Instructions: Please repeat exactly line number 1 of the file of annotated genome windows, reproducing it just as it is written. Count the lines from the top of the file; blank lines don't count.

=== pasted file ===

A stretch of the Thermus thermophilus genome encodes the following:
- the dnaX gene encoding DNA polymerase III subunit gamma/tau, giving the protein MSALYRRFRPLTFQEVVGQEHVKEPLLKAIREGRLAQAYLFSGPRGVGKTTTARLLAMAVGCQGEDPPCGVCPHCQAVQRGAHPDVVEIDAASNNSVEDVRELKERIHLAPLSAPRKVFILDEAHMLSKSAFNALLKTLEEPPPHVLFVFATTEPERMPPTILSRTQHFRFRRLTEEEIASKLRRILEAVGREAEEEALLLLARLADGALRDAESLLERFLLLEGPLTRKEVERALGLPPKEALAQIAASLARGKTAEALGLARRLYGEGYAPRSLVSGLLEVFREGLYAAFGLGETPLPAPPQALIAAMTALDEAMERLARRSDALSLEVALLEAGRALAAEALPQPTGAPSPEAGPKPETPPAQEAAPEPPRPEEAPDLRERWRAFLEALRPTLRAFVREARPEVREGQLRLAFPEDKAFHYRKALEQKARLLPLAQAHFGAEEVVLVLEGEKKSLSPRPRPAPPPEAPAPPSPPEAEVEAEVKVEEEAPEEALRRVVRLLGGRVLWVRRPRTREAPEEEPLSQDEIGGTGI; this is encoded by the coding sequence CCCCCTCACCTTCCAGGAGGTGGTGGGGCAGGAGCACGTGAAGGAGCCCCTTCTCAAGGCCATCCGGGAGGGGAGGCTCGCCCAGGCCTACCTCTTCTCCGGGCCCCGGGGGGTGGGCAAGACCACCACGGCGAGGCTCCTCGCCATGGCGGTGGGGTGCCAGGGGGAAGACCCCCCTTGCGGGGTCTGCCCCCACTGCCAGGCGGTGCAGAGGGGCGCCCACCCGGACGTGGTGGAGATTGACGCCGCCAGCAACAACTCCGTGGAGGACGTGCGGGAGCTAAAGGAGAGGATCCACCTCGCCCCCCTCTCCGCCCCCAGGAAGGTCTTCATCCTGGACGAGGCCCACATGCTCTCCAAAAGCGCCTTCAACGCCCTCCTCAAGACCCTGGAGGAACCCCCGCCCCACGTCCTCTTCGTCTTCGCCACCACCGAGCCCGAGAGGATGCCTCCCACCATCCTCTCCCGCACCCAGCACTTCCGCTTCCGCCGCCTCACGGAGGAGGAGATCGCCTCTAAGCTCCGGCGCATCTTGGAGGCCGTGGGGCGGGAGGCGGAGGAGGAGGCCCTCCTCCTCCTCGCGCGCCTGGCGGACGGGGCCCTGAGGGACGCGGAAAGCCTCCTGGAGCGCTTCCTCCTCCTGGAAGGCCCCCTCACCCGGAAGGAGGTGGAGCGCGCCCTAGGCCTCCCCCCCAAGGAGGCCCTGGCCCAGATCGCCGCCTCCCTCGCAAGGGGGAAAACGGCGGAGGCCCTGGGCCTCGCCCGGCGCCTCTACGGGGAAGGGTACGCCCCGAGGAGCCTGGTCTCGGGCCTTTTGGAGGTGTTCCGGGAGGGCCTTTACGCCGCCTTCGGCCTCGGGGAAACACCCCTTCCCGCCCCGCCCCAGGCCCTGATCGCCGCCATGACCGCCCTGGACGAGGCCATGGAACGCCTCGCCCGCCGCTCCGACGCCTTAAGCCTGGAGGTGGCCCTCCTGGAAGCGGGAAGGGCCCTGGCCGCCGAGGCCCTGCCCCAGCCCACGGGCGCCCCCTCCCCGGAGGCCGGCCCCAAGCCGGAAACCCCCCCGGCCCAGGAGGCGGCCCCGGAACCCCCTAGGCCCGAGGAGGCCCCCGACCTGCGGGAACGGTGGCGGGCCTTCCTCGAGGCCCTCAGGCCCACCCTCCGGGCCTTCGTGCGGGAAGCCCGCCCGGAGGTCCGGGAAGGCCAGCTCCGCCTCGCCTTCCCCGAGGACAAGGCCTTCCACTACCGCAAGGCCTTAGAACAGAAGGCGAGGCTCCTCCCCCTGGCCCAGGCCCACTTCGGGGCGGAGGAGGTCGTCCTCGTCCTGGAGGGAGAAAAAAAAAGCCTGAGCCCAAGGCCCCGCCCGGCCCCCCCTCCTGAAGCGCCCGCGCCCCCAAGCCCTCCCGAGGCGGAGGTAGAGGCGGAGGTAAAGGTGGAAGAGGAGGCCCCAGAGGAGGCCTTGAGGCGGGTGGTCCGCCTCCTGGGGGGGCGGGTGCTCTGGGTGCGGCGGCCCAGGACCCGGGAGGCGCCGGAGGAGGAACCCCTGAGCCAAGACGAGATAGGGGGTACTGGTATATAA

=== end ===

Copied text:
A stretch of the Thermus thermophilus genome encodes the following: